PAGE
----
ghlcom.com

  • Increase font size
  • Default font size
  • Decrease font size
Home Science Good Science
Good Science

What Is Good Science?

E-mail Print PDF

The world has become so much smaller with the advent of the internet.  We can find out what is going on all over the world.  But the problem is that there is so much data and information available it is hard to sort through it all and figure out what is correct and what is not.  You can find opinions and ideas on all sides of just about any subject.

As a researcher you have to look to the science to determine what is really true.  But after looking around a bit, you discover that the science is all over the place as well.  So, then you have to really dig in and find which science was done well and which was done poorly.

Here are the things to look for to help determine if a particular study is "Good Science".

  • Now, this may seem counter-intuitive in this day and age; the study must have a broad scope.  This does not mean that a study can't look into minute details, but if it does so, it must relate those details back out to the big picture.  The more scientific disciplines it agrees with, the better.
  • The conclusion must flow naturally from the methods and the data.  The conclusion should not be a surprise after looking at the data and the methods used to arrive at that data.
  • Basic assumptions made in the study must be considered and analyzed for possibility of error.
  • Good scientific studies always point out their weaknesses and drawbacks, and make suggestions for further studies to be done that could help to clarify the outcomes.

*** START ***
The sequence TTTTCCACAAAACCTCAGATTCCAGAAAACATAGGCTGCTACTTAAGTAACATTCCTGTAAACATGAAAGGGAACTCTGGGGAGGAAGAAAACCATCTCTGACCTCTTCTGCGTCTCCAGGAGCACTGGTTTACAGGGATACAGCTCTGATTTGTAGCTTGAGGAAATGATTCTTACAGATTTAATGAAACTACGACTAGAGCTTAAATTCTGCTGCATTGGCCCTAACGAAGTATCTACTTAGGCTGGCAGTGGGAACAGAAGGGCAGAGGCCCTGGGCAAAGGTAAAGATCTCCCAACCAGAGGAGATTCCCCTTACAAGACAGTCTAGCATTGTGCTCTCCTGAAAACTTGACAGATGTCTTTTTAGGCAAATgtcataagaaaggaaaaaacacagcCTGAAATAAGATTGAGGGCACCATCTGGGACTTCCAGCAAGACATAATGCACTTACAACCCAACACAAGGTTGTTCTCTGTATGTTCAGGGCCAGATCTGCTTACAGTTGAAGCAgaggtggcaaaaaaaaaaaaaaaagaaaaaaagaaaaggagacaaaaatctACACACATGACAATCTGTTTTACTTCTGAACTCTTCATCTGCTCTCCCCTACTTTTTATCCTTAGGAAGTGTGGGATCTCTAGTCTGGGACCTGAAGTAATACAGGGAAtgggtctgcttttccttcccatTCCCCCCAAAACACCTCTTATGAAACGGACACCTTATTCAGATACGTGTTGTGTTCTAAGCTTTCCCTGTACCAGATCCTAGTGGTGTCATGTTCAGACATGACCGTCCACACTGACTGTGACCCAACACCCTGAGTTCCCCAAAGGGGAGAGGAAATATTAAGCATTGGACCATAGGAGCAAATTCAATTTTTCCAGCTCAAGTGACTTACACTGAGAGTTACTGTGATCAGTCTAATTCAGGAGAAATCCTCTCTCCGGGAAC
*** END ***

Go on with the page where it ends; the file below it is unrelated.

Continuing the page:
• Good science is never purely mathematical.  If must be grounded in physical reality.  Can it be related back to, and be in harmony with, actual physical lab work?  This is important.
  • Does the study take into account and analyze previously known studies that may disagree with the outcome of the current study, and explain why the previous studies may have been wrong?
  • Does the study help to further explain and justify things that were already previously accepted, deduced, or discovered? It doesn't have to, but if it disagrees with previously accepted ideas, does it have good explanations for doing so?  Is it strong enough evidence to overcome previous deductions?

Studies that stand up to this type of scrutiny can reasonably be relied upon to have some validity.

Remember that no science is perfect.  Science is simply man's attempt to explain and understand the world around us.  But since it is done from man's intellect, and all men make mistakes, it can never be perfect.

One of the fun things about science is that the more we learn, the more we realize we don't know.

 

 

Last Updated on Thursday, 04 November 2010 17:46
 

Pets and Allergies

E-mail Print PDF

“Having a pet in the house during the first year of a child's life could halve the risk of them becoming allergic to the animals, a study suggests,” reported the Daily Mail.